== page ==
Address Department of Neuroscience, Rockefeller Neuroscience Institute, West Virginia University, Morgantown, West Virginia, United States of America
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Publisher Place of Publication Editor
Language English Summary Language Original Title
Series Editor Series Title Abbreviated Series Title
Series Volume Series Issue Edition
ISSN 1932-6203 ISBN Medium
Area Expedition Conference
Notes PMID:32302341 Approved no
Call Number GFZ @ kyba @ Serial 2887
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Author (up) Clanton, N.
Title Opinion: Light pollution … is it important? Type Journal Article
Year 2014 Publication Lighting Research & Technology Abbreviated Journal Lighting Research & Technology
Volume 46 Issue 1 Pages 4-4
Keywords Commentary
Abstract
Address
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Publisher Place of Publication Editor
Language Summary Language Original Title
Series Editor Series Title Abbreviated Series Title
Series Volume Series Issue Edition
ISSN 1477-1535 ISBN Medium
Area Expedition Conference
Notes Approved no
Call Number GFZ @ kyba @ Serial 2712
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Author (up) Clanton, N.; Gibbons, R.; Garcia, J.; Barber, M.
Title Seattle LED Adaptive Lighting Study Type Report
Year 2014 Publication Northwest Energy Efficiency Alliance Abbreviated Journal NEEA
Volume Issue E14-286 Pages
Keywords Public Safety; Lighting; Planning; Vision
Abstract The Northwest Energy Efficiency Alliance (NEEA) and the City of Seattle partnered to evaluate the future of solid state street lighting in the Pacific Northwest with a two-night demonstration in Seattle's Ballard neighborhood in March 2012. The study evaluates the effectiveness of LED streetlights on nighttime driver object detection visibility as function of light source spectral distribution (color temperature in degrees K) and light distribution. Clanton & Associates and VTTI also evaluated adaptive lighting (tuning of streetlights during periods of reduced vehicular and pedestrian activity) at three levels: one hundred percent of full light output, fifty percent of full light output, and twenty-five percent of full light output. The study, led by Clanton & Associates, Continuum Industries, and the VTTI, built upon previous visual performance studies conducted in Anchorage, Alaska; San Diego, California; and San Jose, California. The use of LED technology for city street lighting is becoming more widespread. While these lights are primarily touted for their energy efficiency, the combination of LEDs with advanced control technology, changes to lighting criteria, and a better understanding of human mesopic (low light level) visibility creates an enormous potential for energy savings and improved motorist and pedestrian visibility and safety. Data from these tests support the following statements: LED luminaires with a correlated color temperature of 4100K provide the highest detection distance, including statistically significantly better detection distance when compared to HPS luminaires of higher wattage. The non-uniformity of the lighting on the roadway surface provides a visibility enhancement and greater contrast for visibility. Contrast of objects, both positive and negative, is a better indicator of visibility than is average luminance level. Dimming the LED luminaires to fifty percent of IES RP-8 levels did not significantly reduce object detection distance in dry pavement conditions. Participants perceived dimming of sidewalks as less acceptable than dimming to the same level on the roadway. Asymmetric lighting did reduce glare and performed similarly to the symmetric lighting at the same color temperature (4100K).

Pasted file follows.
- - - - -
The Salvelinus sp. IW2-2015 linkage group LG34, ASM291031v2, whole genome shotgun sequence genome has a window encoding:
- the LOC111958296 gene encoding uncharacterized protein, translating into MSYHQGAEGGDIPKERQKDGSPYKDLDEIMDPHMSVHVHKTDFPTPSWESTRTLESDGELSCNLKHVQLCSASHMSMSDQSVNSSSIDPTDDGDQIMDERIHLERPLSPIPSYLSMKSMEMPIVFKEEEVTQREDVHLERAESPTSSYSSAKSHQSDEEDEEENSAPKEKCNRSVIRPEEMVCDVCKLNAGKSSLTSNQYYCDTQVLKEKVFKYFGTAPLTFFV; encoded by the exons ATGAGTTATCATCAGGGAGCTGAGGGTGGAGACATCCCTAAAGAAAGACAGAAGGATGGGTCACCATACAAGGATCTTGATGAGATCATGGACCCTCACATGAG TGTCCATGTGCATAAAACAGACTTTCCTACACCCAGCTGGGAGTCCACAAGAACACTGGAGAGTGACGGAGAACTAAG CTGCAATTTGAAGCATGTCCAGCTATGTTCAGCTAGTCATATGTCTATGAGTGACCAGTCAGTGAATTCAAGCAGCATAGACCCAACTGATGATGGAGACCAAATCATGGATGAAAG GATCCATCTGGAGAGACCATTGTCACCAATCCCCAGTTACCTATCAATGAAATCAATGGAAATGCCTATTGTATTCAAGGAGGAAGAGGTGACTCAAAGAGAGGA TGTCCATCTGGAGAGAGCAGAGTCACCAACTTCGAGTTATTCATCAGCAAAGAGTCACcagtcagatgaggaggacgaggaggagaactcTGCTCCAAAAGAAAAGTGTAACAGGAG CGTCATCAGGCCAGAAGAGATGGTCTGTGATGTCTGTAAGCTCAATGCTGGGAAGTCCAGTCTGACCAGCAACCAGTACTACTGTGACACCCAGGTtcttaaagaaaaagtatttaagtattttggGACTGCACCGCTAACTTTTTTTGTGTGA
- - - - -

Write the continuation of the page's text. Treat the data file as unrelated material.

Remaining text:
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Corporate Author Thesis
Publisher Place of Publication Editor
Language English Summary Language English Original Title
Series Editor Series Title Abbreviated Series Title
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ISSN ISBN Medium
Area Expedition Conference
Notes Approved no
Call Number LoNNe @ kyba @ Serial 1763